Anchor Quote " Life without science is useless, science oriented subjects has equipped us to maximise our rare golden gem" Osunsakin Adewale

STEM is newest umbrella for both scientifical and economical advancement. A nation without these cogent domains is lagging behind instead of her being a global village renders her local village. STEM is more than just a grouping of subject areas.  Every nations nowadays is trying equipping her youth with STEM knowledge. It is a movement to develop the deep mathematical and scientific underpinnings students need to be competitive in the 21st-century workforce. But this movement goes far beyond preparing students for specific jobs. STEM develops a set of thinking, reasoning, teamwork, investigative, and creative skills that students can use in all areas of their lives. STEM isn’t a standalone class—it’s a way to intentionally incorporate different subjects across an existing curriculum. 

Here’s a quick rundown of the STEM acronym: 
Science: The study of the natural world.
Technology: One surprise—the STEM definition for technology includes any product made by humans to meet a want or need. (So much for all technology being digital.) A chair is technology; so is a pencil. Any product kids create to solve a problem can be regarded as technology. 
Engineering: The design process kids use to solve problems. 
Math: The language of numbers, shapes, and quantities that seems so irrelevant to many students.

STEMs often seem similar to science and experiments, and in some ways, they are. After all, genuine science experiences are hands-on and inquiry-based. But if you look at the basics of an “ideal” STEM , you’ll see some substantial differences. Here comes five features of a STEM .I hope you’ll use these guidelines to collaborate with other teachers and create lessons that apply technology to what students are learning in science and math (and other subjects as well): 

1. STEM focuses on real-world issues and problems. In STEM, students address real social, economic, and environmental problems and seek solutions.  I had the class identify a real-world problem right there on campus, and suddenly we found ourselves head over heels in a STEM project—before the familiar acronym had even burst onto the scene. See Real World STEM Problems for some suggestions for projects students might focus on. 

2. STEMs are guided by the engineering design process. The EDP provides a flexible process that takes students from identifying a problem—or a design challenge—to creating and developing a solution. If you search for “engineering design process images” online, you’ll find many charts to guide you, but most have the same basic steps. In this process, students define problems, conduct background research, develop multiple ideas for solutions, develop and create a prototype, and then test, evaluate, and redesign them. This sounds a little like the scientific method—but during the EDP, teams of students try their own research-based ideas, take different approaches, make mistakes, accept and learn from them, and try again. Their focus is on developing solutions.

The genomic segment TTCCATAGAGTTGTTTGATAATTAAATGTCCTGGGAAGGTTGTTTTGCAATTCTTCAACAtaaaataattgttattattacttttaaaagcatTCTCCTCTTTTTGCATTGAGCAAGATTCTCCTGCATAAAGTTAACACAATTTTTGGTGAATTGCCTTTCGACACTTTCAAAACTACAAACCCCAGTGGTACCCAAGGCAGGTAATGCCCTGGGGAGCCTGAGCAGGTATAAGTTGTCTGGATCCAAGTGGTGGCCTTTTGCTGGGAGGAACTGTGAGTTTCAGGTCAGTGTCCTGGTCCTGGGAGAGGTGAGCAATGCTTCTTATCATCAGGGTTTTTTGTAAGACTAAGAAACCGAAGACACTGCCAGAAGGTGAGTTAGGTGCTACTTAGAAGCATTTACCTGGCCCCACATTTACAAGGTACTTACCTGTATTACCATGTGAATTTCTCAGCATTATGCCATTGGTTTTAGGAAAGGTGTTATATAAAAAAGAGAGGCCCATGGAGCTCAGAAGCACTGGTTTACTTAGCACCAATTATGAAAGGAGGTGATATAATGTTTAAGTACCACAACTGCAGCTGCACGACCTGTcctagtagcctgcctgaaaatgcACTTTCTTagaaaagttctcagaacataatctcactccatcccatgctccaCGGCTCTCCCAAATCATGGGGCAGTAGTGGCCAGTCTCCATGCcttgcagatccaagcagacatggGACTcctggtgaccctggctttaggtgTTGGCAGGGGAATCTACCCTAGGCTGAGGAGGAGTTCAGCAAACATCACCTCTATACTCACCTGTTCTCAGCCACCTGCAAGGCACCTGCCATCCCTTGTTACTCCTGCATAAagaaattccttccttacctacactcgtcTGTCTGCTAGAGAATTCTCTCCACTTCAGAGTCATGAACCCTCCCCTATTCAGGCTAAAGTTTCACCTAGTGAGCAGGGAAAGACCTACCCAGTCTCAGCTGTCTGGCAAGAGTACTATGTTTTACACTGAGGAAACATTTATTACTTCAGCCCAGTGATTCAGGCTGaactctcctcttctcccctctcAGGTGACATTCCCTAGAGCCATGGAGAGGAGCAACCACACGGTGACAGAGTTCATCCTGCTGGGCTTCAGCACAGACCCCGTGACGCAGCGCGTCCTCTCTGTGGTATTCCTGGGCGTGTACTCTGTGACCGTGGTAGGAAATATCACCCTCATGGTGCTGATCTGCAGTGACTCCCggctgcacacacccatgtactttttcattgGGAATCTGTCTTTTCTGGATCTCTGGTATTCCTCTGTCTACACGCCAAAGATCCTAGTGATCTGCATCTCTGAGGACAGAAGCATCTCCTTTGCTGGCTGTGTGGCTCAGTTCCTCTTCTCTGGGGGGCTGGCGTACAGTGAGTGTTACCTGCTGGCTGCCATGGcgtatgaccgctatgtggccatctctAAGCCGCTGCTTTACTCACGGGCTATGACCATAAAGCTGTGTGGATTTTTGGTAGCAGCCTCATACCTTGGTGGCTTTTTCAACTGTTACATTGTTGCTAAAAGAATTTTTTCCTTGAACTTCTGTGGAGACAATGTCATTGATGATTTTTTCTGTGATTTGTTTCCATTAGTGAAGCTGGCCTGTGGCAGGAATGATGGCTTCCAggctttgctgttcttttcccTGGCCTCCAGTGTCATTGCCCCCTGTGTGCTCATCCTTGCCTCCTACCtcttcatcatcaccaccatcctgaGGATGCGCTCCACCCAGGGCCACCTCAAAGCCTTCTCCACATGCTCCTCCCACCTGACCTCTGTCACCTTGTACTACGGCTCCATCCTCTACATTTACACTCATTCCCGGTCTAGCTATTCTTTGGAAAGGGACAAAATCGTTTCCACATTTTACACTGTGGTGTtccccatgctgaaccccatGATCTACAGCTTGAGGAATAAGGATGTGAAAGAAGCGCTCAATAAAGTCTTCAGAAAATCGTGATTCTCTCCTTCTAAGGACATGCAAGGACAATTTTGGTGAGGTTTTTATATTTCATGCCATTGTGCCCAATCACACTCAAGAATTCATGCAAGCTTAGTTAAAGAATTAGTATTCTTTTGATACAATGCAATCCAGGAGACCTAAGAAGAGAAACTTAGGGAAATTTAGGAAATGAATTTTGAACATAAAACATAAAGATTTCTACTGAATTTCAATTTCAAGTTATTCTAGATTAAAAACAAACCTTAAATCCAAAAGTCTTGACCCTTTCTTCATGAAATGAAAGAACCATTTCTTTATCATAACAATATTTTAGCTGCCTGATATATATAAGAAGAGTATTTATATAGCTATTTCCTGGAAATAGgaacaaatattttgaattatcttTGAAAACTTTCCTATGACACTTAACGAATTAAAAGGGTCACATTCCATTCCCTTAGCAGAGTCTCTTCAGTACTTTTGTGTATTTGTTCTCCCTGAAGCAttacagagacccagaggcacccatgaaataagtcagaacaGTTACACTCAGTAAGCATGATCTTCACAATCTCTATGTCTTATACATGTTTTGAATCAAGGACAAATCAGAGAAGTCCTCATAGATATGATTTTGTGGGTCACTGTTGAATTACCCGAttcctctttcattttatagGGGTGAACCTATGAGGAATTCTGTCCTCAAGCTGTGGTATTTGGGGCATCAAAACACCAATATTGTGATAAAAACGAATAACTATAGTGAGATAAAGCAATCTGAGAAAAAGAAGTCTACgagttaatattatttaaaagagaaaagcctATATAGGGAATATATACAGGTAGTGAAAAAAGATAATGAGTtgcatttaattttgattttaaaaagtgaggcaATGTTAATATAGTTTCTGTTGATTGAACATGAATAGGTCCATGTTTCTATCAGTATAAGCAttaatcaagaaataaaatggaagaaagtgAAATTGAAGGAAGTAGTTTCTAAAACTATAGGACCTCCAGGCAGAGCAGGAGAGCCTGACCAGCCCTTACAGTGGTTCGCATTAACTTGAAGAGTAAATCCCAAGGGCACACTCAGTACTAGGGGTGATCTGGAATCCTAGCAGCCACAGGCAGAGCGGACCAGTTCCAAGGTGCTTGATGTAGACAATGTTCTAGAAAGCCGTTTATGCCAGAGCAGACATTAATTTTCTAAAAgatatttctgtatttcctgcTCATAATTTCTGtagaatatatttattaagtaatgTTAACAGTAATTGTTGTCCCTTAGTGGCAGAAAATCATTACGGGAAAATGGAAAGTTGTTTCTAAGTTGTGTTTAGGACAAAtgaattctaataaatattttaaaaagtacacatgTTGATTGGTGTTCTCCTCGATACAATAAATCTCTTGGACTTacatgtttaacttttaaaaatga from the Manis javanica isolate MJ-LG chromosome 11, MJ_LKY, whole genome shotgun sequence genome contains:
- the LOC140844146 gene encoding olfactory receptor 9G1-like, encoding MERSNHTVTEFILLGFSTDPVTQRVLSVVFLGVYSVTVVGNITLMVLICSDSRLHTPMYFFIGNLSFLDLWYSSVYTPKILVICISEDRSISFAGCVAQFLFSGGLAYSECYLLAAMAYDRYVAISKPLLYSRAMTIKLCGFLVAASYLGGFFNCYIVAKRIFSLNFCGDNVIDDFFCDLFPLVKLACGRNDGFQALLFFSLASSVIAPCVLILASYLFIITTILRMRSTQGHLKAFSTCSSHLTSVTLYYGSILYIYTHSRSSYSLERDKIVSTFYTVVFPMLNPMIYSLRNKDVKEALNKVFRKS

3. STEMs immerse students in hands-on inquiry and open-ended exploration. In STEM,the path to learning is open ended, within constraints.  The students’ work is hands-on and collaborative, and decisions about solutions are student-generated. Students communicate to share ideas and redesign their prototypes as needed. They control their own ideas and design their own investigations. 

4. STEMs involve students in productive teamwork. Helping students work together as a productive team is never an easy job. It becomes exponentially easier if all STEM teachers at a school work together to implement teamwork, using the same language, procedures, and expectations for students. If you want a jumpstart on building specific student-teamwork skills.

5. STEMs apply rigorous math and science content your students are learning. In STEM you should purposely connect and integrate content from math and science courses. Plan to collaborate with other math and/or science teachers to gain insight into how course objectives can be interwoven in a given lesson. Students can then begin to see that science and math are not isolated subjects, but work together to solve problems. This adds relevance to their math and science learning. 

In STEM, students also use technology in appropriate ways and design their own products. Best case scenario: Involve an art teacher as well. Art plays a critical role in product design. Teams will want their products to be attractive, appealing, and marketable. When the arts are added, the STEM acronym becomes STEAM. It’s not news that STEM talents are in great demand and are paid well. Online postings for software jobs across the U.S. grew 31% from 2007 to 2012 - nearly 3x faster than overall job postings. 

The US Bureau of Labor Statistics estimates software developer jobs to continue to grow at 22% from 2012~2022, with a median pay of $100,080 for software app developers as of May 2016. If you’re looking to learn how to code, the sheer number of programming languages may be overwhelming – what language should you indeed learn? This article hopes to give you some pointers by comparing the salary, popularity, and prospective future associated with different programming languages. Get started with STEM orientation today.

" Programming languages are set of logical codes used by computer scientists, computer engineers  and application developers used in their field of studies to invent new technology or design" Osunsakin Adewale (2017). After we have gotten certain ideas of what programming languages are , now let proceed to types of programing language :


(i) Dynamic Languages